Kevin Nixon and junior ErinMcGuinness. Both nominees ac-cepted.Senior
Sherly
n Celone, who is
currently a
member
of
Senate,explained some of
the
responsi-bilities involved. Celone said
a
number of different committeesare formed to
address
various
is-
sues.
"Whatever
goes throughMSG goes to Senate and then itgoes to the Board of Trustees,"said Celone.Senate is made up of students,faculty and administration. Vot-ing for
the
open position will
take
place at
a
future MSG meeting.
dfc MSG3
President
.^George
Paydock remindedreps,
"We're
going to do this again," as otherseats are vacated.Representatives also approved
a'motion
for mandatory
office
hours. Each
 rep
 will be requiredto work in the MSG office for acertain
number
of
hours
per week.They will answer the phone andtake care
of
any computer
or
fixing needs.Vice-President
Kris ten
Hurdaddressed election of new renre-sentatives. 10 spots
are
open, butas of Monday evening, only oneletter of intent
had
been
received.The deadline for letters of intentwas Wednesday.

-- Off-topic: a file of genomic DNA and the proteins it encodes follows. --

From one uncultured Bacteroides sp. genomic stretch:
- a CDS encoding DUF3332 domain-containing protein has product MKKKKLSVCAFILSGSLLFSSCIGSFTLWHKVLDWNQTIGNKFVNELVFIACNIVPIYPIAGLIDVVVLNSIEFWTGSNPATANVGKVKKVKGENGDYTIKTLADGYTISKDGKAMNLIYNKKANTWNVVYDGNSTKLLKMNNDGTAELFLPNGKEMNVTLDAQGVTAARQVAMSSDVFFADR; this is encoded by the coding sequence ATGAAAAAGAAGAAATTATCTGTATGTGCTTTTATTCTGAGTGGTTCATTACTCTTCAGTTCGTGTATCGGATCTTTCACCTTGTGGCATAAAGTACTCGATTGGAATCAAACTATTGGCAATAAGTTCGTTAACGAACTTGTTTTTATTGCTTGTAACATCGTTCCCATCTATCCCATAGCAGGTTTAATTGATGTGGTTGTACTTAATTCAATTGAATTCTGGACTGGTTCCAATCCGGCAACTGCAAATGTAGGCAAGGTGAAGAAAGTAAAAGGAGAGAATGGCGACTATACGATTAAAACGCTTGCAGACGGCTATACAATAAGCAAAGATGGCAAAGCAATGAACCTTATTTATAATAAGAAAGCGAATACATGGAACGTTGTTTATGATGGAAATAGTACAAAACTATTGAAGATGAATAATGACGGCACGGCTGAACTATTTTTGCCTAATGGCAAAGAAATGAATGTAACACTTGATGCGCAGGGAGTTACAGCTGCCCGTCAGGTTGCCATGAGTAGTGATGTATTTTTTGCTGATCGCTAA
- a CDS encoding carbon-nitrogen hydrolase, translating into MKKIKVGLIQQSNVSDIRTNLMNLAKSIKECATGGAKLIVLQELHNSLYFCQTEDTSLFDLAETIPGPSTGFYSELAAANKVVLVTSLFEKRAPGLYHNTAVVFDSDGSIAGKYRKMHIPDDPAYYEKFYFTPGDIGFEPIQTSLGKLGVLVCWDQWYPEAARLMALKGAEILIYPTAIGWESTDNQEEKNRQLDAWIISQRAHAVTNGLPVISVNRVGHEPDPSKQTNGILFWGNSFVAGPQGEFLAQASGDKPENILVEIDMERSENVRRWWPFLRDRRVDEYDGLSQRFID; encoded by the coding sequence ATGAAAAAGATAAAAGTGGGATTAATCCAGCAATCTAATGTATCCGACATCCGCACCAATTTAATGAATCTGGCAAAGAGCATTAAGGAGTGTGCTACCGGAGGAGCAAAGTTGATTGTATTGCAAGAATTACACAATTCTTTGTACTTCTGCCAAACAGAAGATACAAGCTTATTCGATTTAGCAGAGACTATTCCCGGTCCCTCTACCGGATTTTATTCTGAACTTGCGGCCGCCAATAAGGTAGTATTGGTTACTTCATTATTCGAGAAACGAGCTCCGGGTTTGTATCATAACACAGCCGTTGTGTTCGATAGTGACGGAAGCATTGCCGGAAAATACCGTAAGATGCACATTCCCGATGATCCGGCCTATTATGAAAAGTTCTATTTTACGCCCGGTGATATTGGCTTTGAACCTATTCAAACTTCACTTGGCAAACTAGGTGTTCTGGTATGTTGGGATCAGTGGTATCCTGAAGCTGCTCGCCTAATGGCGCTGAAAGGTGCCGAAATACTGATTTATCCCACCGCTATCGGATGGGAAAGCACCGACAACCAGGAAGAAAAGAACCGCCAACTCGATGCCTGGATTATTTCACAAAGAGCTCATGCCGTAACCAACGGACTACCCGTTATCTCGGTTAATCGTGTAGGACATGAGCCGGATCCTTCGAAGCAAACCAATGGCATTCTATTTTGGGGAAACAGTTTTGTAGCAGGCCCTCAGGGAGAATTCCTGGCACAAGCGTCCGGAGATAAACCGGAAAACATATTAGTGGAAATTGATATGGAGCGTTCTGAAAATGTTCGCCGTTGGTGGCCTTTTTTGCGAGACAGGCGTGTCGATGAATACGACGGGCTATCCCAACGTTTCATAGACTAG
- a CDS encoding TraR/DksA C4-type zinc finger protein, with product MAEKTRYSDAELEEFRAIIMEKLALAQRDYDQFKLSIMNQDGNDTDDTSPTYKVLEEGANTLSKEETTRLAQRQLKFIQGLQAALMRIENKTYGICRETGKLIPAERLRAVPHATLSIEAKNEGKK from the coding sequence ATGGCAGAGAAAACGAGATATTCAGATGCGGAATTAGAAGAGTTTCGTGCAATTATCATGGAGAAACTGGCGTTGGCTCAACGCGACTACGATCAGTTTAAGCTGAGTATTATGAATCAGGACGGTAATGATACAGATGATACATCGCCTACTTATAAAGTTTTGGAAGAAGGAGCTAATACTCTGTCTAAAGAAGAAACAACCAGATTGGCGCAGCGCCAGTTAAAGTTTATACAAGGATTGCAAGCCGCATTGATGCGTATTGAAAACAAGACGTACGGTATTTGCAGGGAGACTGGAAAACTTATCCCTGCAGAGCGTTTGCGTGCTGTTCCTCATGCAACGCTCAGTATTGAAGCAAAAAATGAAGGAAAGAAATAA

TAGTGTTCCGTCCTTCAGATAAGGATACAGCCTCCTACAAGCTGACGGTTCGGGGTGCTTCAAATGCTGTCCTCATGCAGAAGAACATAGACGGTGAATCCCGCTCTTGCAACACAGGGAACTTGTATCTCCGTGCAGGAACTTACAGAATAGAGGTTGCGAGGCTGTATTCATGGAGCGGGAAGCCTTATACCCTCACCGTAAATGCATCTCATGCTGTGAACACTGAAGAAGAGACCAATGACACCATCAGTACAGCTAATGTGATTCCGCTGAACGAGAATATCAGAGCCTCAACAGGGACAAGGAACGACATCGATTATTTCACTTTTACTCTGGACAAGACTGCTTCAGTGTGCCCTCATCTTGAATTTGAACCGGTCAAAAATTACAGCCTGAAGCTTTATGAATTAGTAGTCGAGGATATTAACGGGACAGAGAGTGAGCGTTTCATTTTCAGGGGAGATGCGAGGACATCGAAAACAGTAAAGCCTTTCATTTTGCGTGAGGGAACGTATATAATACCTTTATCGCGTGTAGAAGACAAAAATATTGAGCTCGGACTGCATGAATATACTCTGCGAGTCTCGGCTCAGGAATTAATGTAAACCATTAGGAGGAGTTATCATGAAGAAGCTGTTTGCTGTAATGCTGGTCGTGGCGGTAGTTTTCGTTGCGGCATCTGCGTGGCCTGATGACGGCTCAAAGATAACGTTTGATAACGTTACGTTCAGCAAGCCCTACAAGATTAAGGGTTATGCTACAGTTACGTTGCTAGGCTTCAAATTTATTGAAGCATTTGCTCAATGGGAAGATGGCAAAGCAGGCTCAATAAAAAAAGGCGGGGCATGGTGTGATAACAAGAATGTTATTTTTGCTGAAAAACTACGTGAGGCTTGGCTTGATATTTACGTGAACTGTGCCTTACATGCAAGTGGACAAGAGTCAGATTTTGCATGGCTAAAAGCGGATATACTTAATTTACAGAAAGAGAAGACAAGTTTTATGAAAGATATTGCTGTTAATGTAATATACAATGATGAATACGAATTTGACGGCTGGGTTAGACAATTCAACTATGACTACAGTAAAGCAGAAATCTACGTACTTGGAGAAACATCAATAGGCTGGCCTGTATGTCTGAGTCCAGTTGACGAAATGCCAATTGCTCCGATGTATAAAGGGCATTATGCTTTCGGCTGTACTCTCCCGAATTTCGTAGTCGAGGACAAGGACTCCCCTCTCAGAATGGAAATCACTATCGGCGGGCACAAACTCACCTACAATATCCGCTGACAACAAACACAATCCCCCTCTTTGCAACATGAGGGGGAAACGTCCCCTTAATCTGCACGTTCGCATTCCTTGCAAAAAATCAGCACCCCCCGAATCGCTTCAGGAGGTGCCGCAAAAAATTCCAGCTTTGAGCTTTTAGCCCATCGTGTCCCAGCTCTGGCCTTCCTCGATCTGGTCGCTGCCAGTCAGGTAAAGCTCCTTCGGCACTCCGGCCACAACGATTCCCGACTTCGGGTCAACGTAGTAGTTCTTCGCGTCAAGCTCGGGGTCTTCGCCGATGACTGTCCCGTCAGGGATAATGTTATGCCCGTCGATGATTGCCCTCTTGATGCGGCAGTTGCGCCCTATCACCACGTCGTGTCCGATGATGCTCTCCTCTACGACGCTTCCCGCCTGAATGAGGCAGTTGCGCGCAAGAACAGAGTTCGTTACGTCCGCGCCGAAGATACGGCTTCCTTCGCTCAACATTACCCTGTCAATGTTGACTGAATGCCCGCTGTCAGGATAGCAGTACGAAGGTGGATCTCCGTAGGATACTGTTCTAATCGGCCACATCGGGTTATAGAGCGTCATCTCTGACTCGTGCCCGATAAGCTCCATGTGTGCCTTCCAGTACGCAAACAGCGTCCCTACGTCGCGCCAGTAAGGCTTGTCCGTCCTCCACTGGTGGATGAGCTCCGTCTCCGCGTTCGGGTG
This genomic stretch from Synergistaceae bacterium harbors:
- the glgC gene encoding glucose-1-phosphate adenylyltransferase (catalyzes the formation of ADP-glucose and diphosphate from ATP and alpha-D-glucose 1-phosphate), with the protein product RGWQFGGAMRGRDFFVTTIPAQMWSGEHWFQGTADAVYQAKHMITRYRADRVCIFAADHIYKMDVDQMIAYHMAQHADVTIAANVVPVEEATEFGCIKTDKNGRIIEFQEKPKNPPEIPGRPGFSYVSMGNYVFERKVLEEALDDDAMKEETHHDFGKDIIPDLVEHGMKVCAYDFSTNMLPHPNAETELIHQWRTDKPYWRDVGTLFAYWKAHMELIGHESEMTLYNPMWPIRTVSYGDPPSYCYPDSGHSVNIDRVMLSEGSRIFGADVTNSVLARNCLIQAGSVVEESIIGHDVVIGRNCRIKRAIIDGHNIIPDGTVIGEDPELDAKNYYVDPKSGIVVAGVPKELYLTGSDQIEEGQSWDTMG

^Paydock discussed
the phonelines.
"Sixteen new lines...are
sup-posed
to
be
in
place,"
;
he said.
When
the
new lines
are
working,the campus will have
as
manyphone lines as Gannon has "andthey have more students
than
wedo,"said Paydock.MSG meetings are held everyMonday evening at 8:30 p.m. in
the
Government
Chambers
of theStudent Union. All students arewelcome to attend.
Hot
l
n
Ready
Dinner
Mivou Can
Eat man,
&
Salad!
Wednesday
&
Sunday5:009:00
pm
Good
on
dine-in
only/
Buffet is available
at the
following locations:
.
38th St.4402 Buffalo
Rd.
4236 Peach St.
Ai-1600
AE-8
Beverages not includedTax not included.Coupon not
r
HHirtJ
Security
News!
Increased parking on BriggsAve.